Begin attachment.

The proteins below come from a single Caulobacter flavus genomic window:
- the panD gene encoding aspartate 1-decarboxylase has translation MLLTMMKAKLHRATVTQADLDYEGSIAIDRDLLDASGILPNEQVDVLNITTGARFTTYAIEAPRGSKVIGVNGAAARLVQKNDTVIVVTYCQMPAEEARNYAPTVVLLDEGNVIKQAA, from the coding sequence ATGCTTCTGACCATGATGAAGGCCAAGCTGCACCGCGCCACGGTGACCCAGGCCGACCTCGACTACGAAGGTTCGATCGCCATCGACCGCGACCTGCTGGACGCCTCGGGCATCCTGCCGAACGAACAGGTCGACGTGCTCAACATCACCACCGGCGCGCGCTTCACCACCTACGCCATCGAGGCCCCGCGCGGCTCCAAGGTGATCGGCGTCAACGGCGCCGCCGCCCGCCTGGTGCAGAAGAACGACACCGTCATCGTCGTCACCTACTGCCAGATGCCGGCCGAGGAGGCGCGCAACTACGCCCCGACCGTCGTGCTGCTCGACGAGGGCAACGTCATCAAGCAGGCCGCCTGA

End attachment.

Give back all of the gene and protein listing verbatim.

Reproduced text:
The proteins below come from a single Caulobacter flavus genomic window:
- the panD gene encoding aspartate 1-decarboxylase has translation MLLTMMKAKLHRATVTQADLDYEGSIAIDRDLLDASGILPNEQVDVLNITTGARFTTYAIEAPRGSKVIGVNGAAARLVQKNDTVIVVTYCQMPAEEARNYAPTVVLLDEGNVIKQAA, from the coding sequence ATGCTTCTGACCATGATGAAGGCCAAGCTGCACCGCGCCACGGTGACCCAGGCCGACCTCGACTACGAAGGTTCGATCGCCATCGACCGCGACCTGCTGGACGCCTCGGGCATCCTGCCGAACGAACAGGTCGACGTGCTCAACATCACCACCGGCGCGCGCTTCACCACCTACGCCATCGAGGCCCCGCGCGGCTCCAAGGTGATCGGCGTCAACGGCGCCGCCGCCCGCCTGGTGCAGAAGAACGACACCGTCATCGTCGTCACCTACTGCCAGATGCCGGCCGAGGAGGCGCGCAACTACGCCCCGACCGTCGTGCTGCTCGACGAGGGCAACGTCATCAAGCAGGCCGCCTGA